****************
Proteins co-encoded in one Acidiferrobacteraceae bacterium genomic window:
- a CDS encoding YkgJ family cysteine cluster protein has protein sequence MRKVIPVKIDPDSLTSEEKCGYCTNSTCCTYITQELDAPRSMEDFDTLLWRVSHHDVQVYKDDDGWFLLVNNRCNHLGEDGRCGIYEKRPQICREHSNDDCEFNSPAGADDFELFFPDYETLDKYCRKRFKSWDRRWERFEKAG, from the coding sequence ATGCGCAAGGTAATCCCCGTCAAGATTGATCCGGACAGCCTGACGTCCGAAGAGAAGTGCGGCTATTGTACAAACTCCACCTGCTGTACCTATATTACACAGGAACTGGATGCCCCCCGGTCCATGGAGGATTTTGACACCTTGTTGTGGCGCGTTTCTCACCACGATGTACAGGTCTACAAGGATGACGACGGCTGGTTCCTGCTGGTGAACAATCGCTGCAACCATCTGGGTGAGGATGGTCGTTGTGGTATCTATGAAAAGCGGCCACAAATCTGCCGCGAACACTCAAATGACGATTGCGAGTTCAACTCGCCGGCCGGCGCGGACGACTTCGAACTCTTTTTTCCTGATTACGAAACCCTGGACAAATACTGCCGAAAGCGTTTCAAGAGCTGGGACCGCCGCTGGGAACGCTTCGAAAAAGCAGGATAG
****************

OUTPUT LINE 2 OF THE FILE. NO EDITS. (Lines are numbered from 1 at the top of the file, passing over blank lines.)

- a CDS encoding YkgJ family cysteine cluster protein has protein sequence MRKVIPVKIDPDSLTSEEKCGYCTNSTCCTYITQELDAPRSMEDFDTLLWRVSHHDVQVYKDDDGWFLLVNNRCNHLGEDGRCGIYEKRPQICREHSNDDCEFNSPAGADDFELFFPDYETLDKYCRKRFKSWDRRWERFEKAG, from the coding sequence ATGCGCAAGGTAATCCCCGTCAAGATTGATCCGGACAGCCTGACGTCCGAAGAGAAGTGCGGCTATTGTACAAACTCCACCTGCTGTACCTATATTACACAGGAACTGGATGCCCCCCGGTCCATGGAGGATTTTGACACCTTGTTGTGGCGCGTTTCTCACCACGATGTACAGGTCTACAAGGATGACGACGGCTGGTTCCTGCTGGTGAACAATCGCTGCAACCATCTGGGTGAGGATGGTCGTTGTGGTATCTATGAAAAGCGGCCACAAATCTGCCGCGAACACTCAAATGACGATTGCGAGTTCAACTCGCCGGCCGGCGCGGACGACTTCGAACTCTTTTTTCCTGATTACGAAACCCTGGACAAATACTGCCGAAAGCGTTTCAAGAGCTGGGACCGCCGCTGGGAACGCTTCGAAAAAGCAGGATAG